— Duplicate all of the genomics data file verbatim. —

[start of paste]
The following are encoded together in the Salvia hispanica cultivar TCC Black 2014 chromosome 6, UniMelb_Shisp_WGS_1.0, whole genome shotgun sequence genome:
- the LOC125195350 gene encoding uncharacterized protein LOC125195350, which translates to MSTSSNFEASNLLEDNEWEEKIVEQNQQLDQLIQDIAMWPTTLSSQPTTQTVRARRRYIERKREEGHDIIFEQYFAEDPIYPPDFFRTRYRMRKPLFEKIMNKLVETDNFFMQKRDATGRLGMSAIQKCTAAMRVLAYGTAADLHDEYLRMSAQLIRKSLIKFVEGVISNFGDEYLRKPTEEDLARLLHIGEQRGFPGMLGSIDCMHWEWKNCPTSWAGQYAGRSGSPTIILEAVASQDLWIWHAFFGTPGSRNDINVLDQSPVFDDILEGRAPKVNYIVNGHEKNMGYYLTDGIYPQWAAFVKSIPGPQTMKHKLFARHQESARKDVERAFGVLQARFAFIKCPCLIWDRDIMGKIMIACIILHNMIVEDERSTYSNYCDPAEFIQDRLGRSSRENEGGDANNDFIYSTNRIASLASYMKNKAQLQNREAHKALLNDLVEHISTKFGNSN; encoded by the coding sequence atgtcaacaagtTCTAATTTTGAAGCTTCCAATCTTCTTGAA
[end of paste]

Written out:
The following are encoded together in the Salvia hispanica cultivar TCC Black 2014 chromosome 6, UniMelb_Shisp_WGS_1.0, whole genome shotgun sequence genome:
- the LOC125195350 gene encoding uncharacterized protein LOC125195350, which translates to MSTSSNFEASNLLEDNEWEEKIVEQNQQLDQLIQDIAMWPTTLSSQPTTQTVRARRRYIERKREEGHDIIFEQYFAEDPIYPPDFFRTRYRMRKPLFEKIMNKLVETDNFFMQKRDATGRLGMSAIQKCTAAMRVLAYGTAADLHDEYLRMSAQLIRKSLIKFVEGVISNFGDEYLRKPTEEDLARLLHIGEQRGFPGMLGSIDCMHWEWKNCPTSWAGQYAGRSGSPTIILEAVASQDLWIWHAFFGTPGSRNDINVLDQSPVFDDILEGRAPKVNYIVNGHEKNMGYYLTDGIYPQWAAFVKSIPGPQTMKHKLFARHQESARKDVERAFGVLQARFAFIKCPCLIWDRDIMGKIMIACIILHNMIVEDERSTYSNYCDPAEFIQDRLGRSSRENEGGDANNDFIYSTNRIASLASYMKNKAQLQNREAHKALLNDLVEHISTKFGNSN; encoded by the coding sequence atgtcaacaagtTCTAATTTTGAAGCTTCCAATCTTCTTGAA